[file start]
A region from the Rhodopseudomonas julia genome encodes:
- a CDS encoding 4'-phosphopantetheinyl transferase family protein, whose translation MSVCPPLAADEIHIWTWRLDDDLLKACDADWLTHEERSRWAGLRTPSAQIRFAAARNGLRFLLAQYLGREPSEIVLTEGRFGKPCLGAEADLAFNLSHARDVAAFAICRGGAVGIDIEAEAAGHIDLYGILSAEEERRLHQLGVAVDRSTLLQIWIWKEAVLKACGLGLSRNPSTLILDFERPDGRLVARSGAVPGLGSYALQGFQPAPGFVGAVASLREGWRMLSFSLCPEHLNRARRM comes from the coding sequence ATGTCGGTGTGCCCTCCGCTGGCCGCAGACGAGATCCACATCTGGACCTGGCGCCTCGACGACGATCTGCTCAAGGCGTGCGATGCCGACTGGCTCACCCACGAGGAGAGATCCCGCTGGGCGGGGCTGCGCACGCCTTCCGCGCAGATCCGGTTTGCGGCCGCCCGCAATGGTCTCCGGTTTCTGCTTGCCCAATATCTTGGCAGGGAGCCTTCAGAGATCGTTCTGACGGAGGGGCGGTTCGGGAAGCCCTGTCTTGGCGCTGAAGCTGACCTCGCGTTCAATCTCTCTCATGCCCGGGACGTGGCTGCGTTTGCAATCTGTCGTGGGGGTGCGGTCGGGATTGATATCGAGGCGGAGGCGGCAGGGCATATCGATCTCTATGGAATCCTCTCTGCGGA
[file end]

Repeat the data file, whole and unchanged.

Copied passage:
A region from the Rhodopseudomonas julia genome encodes:
- a CDS encoding 4'-phosphopantetheinyl transferase family protein, whose translation MSVCPPLAADEIHIWTWRLDDDLLKACDADWLTHEERSRWAGLRTPSAQIRFAAARNGLRFLLAQYLGREPSEIVLTEGRFGKPCLGAEADLAFNLSHARDVAAFAICRGGAVGIDIEAEAAGHIDLYGILSAEEERRLHQLGVAVDRSTLLQIWIWKEAVLKACGLGLSRNPSTLILDFERPDGRLVARSGAVPGLGSYALQGFQPAPGFVGAVASLREGWRMLSFSLCPEHLNRARRM comes from the coding sequence ATGTCGGTGTGCCCTCCGCTGGCCGCAGACGAGATCCACATCTGGACCTGGCGCCTCGACGACGATCTGCTCAAGGCGTGCGATGCCGACTGGCTCACCCACGAGGAGAGATCCCGCTGGGCGGGGCTGCGCACGCCTTCCGCGCAGATCCGGTTTGCGGCCGCCCGCAATGGTCTCCGGTTTCTGCTTGCCCAATATCTTGGCAGGGAGCCTTCAGAGATCGTTCTGACGGAGGGGCGGTTCGGGAAGCCCTGTCTTGGCGCTGAAGCTGACCTCGCGTTCAATCTCTCTCATGCCCGGGACGTGGCTGCGTTTGCAATCTGTCGTGGGGGTGCGGTCGGGATTGATATCGAGGCGGAGGCGGCAGGGCATATCGATCTCTATGGAATCCTCTCTGCGGA